Moses once again rode out ahead of the pitifully small rescue party. His eyes ever on the alert for sign, he found something he wasn't expecting. Riding up the sandy sides of a shallow draw, the old scout was careful not to skyline himself on the rim. He reined in the blue roan mustang. It didn't need the rest, being desert born and bred, but Moses did. Taking off his hat, he sighed with weariness.

Wiping the sweat from his brow with the fringed sleeve of his beaded buckskin shirt, he saw the horse suddenly raise its head and curl its upper lip. Pricking its ears back, the horse gave a mistrustful snort and stamped a hoof in agitation. That's when Moses smelled the smoke.

He looked around him. There, about a half mile off to the right, was a thin trail of black smoke. As the old scout watched with narrowed eyes, the smoke swiftly became thicker and blacker by the minute. Moses frowned. That was far too much smoke to be an Indian signal, and the color was wrong, as well. Something was burning. Something that was far bigger than a pile of dry wood or brush. Then, on the wind, he faintly heard the distinct pop-pop sound of heavy gunfire.

Hearing several horses coming up the draw, Moses turned in his saddle. It was Drayden, accompanied by Privates Featherly and Johnstone.

"You heard the shots too, I reckon." Was all Moses said in a quiet, even tone.

"Thought I did. Wasn't sure." Drayden replied softly. "Decided I'd better ride ahead and see for myself."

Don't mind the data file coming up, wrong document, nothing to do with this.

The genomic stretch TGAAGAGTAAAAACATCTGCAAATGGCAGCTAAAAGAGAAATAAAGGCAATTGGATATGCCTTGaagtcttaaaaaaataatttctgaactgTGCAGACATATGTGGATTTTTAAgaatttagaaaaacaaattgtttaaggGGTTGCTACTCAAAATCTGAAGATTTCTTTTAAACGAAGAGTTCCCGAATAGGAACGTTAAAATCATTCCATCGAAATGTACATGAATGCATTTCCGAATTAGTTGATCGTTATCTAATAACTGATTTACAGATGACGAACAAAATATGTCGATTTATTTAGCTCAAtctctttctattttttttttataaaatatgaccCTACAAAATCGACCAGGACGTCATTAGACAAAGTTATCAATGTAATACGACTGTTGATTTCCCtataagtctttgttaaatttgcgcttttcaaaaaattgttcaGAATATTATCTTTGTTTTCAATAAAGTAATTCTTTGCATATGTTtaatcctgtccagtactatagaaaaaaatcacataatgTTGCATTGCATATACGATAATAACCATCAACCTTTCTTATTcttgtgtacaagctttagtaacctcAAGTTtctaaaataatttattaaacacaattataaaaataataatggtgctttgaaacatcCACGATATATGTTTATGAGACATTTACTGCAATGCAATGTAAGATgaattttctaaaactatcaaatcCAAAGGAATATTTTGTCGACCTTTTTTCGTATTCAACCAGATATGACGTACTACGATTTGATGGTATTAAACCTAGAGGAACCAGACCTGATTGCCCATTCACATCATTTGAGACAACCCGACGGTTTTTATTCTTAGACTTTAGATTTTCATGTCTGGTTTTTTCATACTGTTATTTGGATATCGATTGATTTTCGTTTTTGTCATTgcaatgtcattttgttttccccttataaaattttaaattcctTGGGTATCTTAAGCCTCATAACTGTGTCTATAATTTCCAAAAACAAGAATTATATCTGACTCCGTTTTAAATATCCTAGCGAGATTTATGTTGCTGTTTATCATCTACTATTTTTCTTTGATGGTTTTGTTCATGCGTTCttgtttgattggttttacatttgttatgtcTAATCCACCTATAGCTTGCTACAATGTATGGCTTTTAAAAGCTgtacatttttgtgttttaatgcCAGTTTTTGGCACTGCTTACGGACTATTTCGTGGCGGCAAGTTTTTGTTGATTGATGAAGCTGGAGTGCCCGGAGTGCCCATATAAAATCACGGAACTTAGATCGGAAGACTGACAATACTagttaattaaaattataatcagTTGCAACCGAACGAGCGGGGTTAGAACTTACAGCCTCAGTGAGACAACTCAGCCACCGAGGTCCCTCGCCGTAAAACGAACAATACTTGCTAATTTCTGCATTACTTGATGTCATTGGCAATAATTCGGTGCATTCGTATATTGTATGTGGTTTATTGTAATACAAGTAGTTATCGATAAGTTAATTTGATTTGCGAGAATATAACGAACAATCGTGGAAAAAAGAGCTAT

Instructing the two privates to keep silent and stay where they were, the colonel spurred his horse up the side of the draw. He saw the smoke, heavier now, billowing up towards the sky. The distant gunfire was becoming more sporadic. Someone was either running low on ammunition, or their numbers were dwindling.

"Could be a trap." The colonel muttered, eyeing the smoke as mistrustfully as Moses' mustang had.

"Uh-huh. Reckon maybe so." Moses answered dryly. Abruptly spurring his horse up over the lip of the ravine, he said over his shoulder, "Only one way to find out, colonel."

Setting his mustang into a high lope, the old scout made for the smoke, riding in at an angle to it. He hoped to work his way around to the side of the attackers. The idea being to surprise them. If an Indian attack it was. Should it be a trap, he might be the one who was in for a surprise, lying there dead in the sand before the sun set today.

Heaving a sigh, Drayden watched his scout ride off. He turned to Johnstone and ordered him to ride back and tell Sergeant Striker what was happening. Striker's orders were to keep the troop moving forward towards the beleaguered supply train, while the colonel went off with the scout to see if they could help.

Orders given, Colonel Drayden and Private Featherly quickly spurred their horses after Moses Trey. The colonel thought to himself that if those were movers out there with a wagon and team—and by now he was certain that it was a wagon that was on fire, then they were in terrible trouble. Especially if there were women and kids along. Even at a flat out gallop, it would take the three of them at least twenty minutes to reach the place, due to the rough terrain.

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